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The Importance of Legal Representation in Social Security Disability Claims 

Those handicapped and unable to work and make a living are eligible for Social Security disability payments provided they meet certain additional conditions, such as having limited resources and a source of income or having earned enough work credits via the Social Security Administration (SSA). Because the government administers Social Security disability payments, an applicant may not believe they require legal counsel during the application process. However, it is always a good idea to have a nationwide long-term disability claims lawyer on your side. Here is why. 

SSDI eligibility requirements are complicated

You cannot apply for Social Security disability payments only because of a medical issue. The qualifications are exceedingly strict and are separated into medical and work-related categories. It is essential to consult with a lawyer before you apply for SSDI benefits to ensure that you understand the regulations and procedures for your application. Your Social Security disability lawyer will be able to educate you on the facts and evidence required to determine if you qualify. 

You need an extraordinary application.

Because of the significant possibility of fraud, Social Security Administration employees tend to be cautious about every application. To be eligible for Social Security disability payments, you must submit a complete application that includes various forms and a large number of official papers, medical reports, and other credentials.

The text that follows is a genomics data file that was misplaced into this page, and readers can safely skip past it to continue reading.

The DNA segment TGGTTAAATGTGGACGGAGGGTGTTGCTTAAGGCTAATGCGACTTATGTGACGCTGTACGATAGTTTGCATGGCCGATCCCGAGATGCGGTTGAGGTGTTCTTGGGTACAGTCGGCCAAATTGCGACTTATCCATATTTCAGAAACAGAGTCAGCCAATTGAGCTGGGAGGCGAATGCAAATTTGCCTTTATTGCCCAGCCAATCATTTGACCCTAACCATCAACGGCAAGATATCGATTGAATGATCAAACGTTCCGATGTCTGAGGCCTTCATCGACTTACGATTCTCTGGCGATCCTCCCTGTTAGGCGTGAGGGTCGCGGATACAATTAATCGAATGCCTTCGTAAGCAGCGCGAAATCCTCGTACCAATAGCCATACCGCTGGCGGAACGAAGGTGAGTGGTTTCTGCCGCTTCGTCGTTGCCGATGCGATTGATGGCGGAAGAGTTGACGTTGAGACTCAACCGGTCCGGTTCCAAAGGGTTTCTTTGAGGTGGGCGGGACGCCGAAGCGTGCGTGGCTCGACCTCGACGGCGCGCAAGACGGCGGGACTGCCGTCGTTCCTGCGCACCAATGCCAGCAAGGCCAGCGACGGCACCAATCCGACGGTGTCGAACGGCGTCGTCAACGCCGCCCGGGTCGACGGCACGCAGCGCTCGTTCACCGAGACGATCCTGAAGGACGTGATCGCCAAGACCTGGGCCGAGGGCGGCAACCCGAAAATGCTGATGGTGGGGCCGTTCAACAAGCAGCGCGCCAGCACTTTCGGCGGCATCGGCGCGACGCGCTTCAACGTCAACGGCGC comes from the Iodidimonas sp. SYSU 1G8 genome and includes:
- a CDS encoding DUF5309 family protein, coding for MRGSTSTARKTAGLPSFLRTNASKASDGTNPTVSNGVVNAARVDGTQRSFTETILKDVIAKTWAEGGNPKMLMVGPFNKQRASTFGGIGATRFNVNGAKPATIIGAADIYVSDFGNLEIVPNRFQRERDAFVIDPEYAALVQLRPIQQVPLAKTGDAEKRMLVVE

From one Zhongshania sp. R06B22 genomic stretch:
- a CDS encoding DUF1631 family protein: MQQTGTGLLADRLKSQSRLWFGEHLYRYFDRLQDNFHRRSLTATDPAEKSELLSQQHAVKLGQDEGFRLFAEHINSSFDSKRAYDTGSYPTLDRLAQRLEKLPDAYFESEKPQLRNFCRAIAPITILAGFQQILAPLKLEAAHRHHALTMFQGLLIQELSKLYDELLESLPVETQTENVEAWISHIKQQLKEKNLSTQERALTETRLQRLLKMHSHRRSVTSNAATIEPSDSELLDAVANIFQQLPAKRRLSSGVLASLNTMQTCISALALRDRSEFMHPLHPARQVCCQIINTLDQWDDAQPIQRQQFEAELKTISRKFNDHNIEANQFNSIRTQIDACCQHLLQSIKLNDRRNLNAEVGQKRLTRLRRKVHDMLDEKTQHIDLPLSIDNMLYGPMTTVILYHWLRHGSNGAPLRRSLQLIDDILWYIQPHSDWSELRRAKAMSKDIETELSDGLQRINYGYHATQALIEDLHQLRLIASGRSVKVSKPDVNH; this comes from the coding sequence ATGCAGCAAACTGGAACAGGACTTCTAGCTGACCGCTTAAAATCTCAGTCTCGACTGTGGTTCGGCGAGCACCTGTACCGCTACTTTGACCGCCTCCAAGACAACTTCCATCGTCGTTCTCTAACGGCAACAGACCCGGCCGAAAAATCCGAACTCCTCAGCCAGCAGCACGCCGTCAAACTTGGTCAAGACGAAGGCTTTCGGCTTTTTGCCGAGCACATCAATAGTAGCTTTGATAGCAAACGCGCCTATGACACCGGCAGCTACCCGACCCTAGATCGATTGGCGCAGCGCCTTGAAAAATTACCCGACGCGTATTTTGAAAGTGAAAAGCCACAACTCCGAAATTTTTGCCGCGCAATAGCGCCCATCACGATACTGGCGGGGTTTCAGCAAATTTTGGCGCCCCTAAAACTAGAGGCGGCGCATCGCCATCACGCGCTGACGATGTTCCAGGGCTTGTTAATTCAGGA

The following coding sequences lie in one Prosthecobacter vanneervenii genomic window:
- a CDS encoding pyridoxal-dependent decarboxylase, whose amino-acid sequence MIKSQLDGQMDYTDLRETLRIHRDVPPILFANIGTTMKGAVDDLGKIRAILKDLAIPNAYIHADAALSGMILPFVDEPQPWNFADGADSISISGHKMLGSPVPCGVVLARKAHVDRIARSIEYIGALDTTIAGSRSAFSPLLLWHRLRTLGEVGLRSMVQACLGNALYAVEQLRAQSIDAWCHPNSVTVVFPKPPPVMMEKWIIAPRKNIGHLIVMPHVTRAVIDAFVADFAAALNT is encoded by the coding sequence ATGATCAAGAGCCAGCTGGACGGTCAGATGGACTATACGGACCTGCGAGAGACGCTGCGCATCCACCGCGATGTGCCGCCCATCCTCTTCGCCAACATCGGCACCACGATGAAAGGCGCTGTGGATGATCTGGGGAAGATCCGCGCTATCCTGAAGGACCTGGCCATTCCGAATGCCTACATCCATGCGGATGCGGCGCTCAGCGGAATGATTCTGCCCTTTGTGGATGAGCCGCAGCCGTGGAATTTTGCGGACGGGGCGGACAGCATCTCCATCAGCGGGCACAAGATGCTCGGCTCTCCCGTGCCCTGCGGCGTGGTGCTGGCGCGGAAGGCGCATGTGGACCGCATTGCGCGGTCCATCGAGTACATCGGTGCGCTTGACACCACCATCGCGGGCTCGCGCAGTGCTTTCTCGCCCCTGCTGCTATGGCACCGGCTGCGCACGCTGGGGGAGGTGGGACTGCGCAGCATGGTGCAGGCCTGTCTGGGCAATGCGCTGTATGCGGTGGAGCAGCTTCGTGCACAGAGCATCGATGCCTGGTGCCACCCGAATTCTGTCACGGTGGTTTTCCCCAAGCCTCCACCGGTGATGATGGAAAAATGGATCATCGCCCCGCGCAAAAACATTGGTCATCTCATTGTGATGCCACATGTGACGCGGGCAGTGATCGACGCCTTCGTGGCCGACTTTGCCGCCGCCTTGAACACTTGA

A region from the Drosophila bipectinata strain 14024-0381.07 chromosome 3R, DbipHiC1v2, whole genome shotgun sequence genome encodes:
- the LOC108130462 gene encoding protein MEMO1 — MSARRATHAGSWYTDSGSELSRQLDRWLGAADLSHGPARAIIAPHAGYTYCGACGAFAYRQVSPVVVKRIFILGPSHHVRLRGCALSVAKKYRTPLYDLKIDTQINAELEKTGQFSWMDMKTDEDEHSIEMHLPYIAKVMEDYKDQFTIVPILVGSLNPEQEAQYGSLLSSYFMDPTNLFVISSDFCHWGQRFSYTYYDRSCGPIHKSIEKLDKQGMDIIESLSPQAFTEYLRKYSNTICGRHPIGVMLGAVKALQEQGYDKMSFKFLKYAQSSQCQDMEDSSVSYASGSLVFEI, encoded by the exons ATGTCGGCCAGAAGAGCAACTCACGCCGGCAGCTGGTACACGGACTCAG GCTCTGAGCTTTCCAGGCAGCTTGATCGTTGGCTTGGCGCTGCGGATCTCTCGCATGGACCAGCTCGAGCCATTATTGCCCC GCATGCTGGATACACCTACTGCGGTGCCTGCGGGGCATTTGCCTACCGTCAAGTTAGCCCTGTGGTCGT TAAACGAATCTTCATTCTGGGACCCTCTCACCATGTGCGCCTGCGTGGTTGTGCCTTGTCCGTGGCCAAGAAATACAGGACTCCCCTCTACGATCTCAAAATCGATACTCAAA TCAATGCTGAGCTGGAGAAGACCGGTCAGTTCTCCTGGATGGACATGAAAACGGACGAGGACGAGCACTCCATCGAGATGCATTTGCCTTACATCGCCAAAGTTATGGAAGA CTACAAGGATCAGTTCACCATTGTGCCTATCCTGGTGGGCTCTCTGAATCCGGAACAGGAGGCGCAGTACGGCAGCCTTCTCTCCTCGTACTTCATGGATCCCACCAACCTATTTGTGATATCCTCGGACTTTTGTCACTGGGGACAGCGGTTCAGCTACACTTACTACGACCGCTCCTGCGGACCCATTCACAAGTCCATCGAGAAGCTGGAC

Ideally, you should seek the aid of someone familiar with what social service authorities look for in an application. This way, you will know what information is critical and which documents are required. You can get support from Social Security disability lawyers with years of expertise in disability law disputes.

The SSDI rejection rate is extremely high.

The Federal Government pays thousands of dollars to approximately 9 million Americans annually through disability insurance plans. While the figure appears fairly large, it is still a small proportion of the population. Around 54 million of the 330 million Americans have some type of handicap. This means that Social Security only covers around 16% of the overall handicapped population. The qualifying conditions are quite stringent. This fact is reflected in the rejection rate for new applications. 

Over the previous two decades, the SSA has rejected over 70% of all applications. Some years, the rejection rate is as high as 80%. Nearly 45% of them are rejected for non-medical (technical) reasons. Even with sufficient employment credentials, the medical examination might exclude you from over 60% of all applications. The good news is that if your application was denied for medical reasons, you can appeal for a hearing.